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An Upgrade for the Web

Browsers are changing to accommodate powerful applications.

We’ve come a long way from the flat documents that made up the Web in its early years. As Internet access has expanded and bandwidth has increased, designers and programmers have figured out ways to build sophisticated, interactive applications that run through the browser. Nowadays, these include Web-based word processors, photo-editing software, money-management tools, and much more.

The next generation of HTML, the markup language that is used to build most Web content, promises to make Web applications work even better. Some proposed features of this new standard–HTML 5–are already being built into several popular browsers, offering a glimpse of an application-enabled Web.

As things stand, Web applications are hampered by the code used to build them because they were never designed to make fullfledged desktop-style programs run. For example, most browsers can only run one piece of JavaScript code–a scripting language that can run on top of HTML–at any one time, and this limits the functionality of a Web application. To make matters worse, different browsers react differently to existing Web standards, leaving developers to struggle to make sure that their application is compatible with different browsers.

“We started to see a migration to doing more and more stuff on the Web,” says Christopher Blizzard, open-source evangelist for the Mozilla Foundation, which maintains the Firefox browser. Blizzard says that most browsers simply cannot access data stored offline, or perform complex graphical capabilities without the use of a plug-in such as Flash or Java. “We’re trying to find ways for people to be able to take the live, programmable documents that make up the Web and start integrating them with all these other pieces outside the scope of the browser.”

But guided by HTML 5, browsers are finally being reengineered to address many of these problems. Michael Smith, a member of the World Wide Web Consortium’s HTML working group, says that the most important part of the effort has been creating specifications to ensure that different browsers perform more tasks in the same way.

To help browsers handle intensive Web applications, HTML 5 includes a feature called worker threads. These allow a browser to deal with heavier computation by running JavaScript in the background, while a user goes on interacting with the application as usual. This part of HTML 5 will be supported in the next release of Firefox, and a similar technology is already part of the Google Chrome browser. Brian Rakowski, director of product management for Chrome, says that Google’s browser will move toward the technology described in HTML 5.

HTML 5 will also bring new video and audio capabilities to Web pages. A feature called Canvas–now supported by every major browser except Internet Explorer–lets developers create HTML graphics that match those that they would build using Adobe’s Flash software. Andreas Bovens, Web evangelist for Opera, says that “developers are still exploring the richness of Canvas,” but he believes that the feature could be used to create sophisticated games and other graphical applications employing HTML and JavaScript alone.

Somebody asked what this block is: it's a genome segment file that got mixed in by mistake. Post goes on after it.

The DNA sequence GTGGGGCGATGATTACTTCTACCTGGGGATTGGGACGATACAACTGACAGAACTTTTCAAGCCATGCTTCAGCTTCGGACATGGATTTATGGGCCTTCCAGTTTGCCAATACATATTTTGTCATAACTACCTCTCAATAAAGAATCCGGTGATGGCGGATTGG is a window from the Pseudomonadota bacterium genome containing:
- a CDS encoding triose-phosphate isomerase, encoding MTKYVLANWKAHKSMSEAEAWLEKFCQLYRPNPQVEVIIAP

The new standard also focuses on making Web applications work offline. Google Gears and Adobe AIR already allow a Web-based application to access local storage and processing on a user’s computer, but HTML 5 aims to make offline capability even easier for a browser to use, without requiring additional plug-ins. Mozilla’s Blizzard adds that it’s not just about going offline: it’s also about allowing a browser to access more of the user’s hardware. For example, he says, standards are starting to emerge for defining how a browser running on a cell phone should access the location information stored on that device.

All the major browsers–Safari, Firefox, Opera, Google Chrome, and Internet Explorer–have started adopting parts of HTML 5. But each browser has taken a slightly different approach. Apple’s Safari, for example, has focused on performance, incorporating new features only when they do not harm the browser’s overall speed. The latest version of the Opera browser includes many features of HTML 5, and an experimental version supports HTML 5’s video capabilities. Both Google Chrome and the beta version of Safari support HTML 5’s offline features.

For the features described in HTML 5 to become an official Web standard, they need to be incorporated into two different browsers. Since they are built on the same framework Safari and Chrome count as one browser in this respect. A Web page that uses the feature will then need to work just as well in both browsers. Smith of the World Wide Web Consortium says that it may take some time to make progress, since there are so many independent browsers. “There’s no way to speed it up,” he says.

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